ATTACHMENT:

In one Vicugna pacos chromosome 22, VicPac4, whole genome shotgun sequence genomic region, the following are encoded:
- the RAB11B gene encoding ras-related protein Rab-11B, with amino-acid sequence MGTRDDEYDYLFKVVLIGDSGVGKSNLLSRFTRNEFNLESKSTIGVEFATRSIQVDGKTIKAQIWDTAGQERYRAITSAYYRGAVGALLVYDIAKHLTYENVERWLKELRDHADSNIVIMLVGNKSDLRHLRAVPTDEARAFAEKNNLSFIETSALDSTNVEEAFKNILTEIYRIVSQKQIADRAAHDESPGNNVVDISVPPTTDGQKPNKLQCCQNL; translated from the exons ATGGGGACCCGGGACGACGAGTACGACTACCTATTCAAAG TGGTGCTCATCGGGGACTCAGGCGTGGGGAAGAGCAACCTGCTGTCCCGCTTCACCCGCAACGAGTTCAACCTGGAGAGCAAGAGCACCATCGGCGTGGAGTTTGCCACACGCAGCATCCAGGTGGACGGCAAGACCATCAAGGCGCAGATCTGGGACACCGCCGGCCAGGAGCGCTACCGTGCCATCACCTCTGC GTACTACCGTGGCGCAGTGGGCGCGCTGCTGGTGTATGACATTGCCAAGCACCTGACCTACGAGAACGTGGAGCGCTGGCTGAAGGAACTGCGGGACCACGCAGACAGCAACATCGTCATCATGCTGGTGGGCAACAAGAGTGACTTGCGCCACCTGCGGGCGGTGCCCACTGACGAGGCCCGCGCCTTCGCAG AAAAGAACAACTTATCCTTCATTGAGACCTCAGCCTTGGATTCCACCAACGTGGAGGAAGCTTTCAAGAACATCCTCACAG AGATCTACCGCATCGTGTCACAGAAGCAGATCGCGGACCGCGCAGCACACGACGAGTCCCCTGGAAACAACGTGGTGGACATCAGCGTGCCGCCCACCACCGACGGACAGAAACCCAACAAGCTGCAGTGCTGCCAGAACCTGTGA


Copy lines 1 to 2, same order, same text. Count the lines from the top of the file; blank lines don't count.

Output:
In one Vicugna pacos chromosome 22, VicPac4, whole genome shotgun sequence genomic region, the following are encoded:
- the RAB11B gene encoding ras-related protein Rab-11B, with amino-acid sequence MGTRDDEYDYLFKVVLIGDSGVGKSNLLSRFTRNEFNLESKSTIGVEFATRSIQVDGKTIKAQIWDTAGQERYRAITSAYYRGAVGALLVYDIAKHLTYENVERWLKELRDHADSNIVIMLVGNKSDLRHLRAVPTDEARAFAEKNNLSFIETSALDSTNVEEAFKNILTEIYRIVSQKQIADRAAHDESPGNNVVDISVPPTTDGQKPNKLQCCQNL; translated from the exons ATGGGGACCCGGGACGACGAGTACGACTACCTATTCAAAG TGGTGCTCATCGGGGACTCAGGCGTGGGGAAGAGCAACCTGCTGTCCCGCTTCACCCGCAACGAGTTCAACCTGGAGAGCAAGAGCACCATCGGCGTGGAGTTTGCCACACGCAGCATCCAGGTGGACGGCAAGACCATCAAGGCGCAGATCTGGGACACCGCCGGCCAGGAGCGCTACCGTGCCATCACCTCTGC GTACTACCGTGGCGCAGTGGGCGCGCTGCTGGTGTATGACATTGCCAAGCACCTGACCTACGAGAACGTGGAGCGCTGGCTGAAGGAACTGCGGGACCACGCAGACAGCAACATCGTCATCATGCTGGTGGGCAACAAGAGTGACTTGCGCCACCTGCGGGCGGTGCCCACTGACGAGGCCCGCGCCTTCGCAG AAAAGAACAACTTATCCTTCATTGAGACCTCAGCCTTGGATTCCACCAACGTGGAGGAAGCTTTCAAGAACATCCTCACAG AGATCTACCGCATCGTGTCACAGAAGCAGATCGCGGACCGCGCAGCACACGACGAGTCCCCTGGAAACAACGTGGTGGACATCAGCGTGCCGCCCACCACCGACGGACAGAAACCCAACAAGCTGCAGTGCTGCCAGAACCTGTGA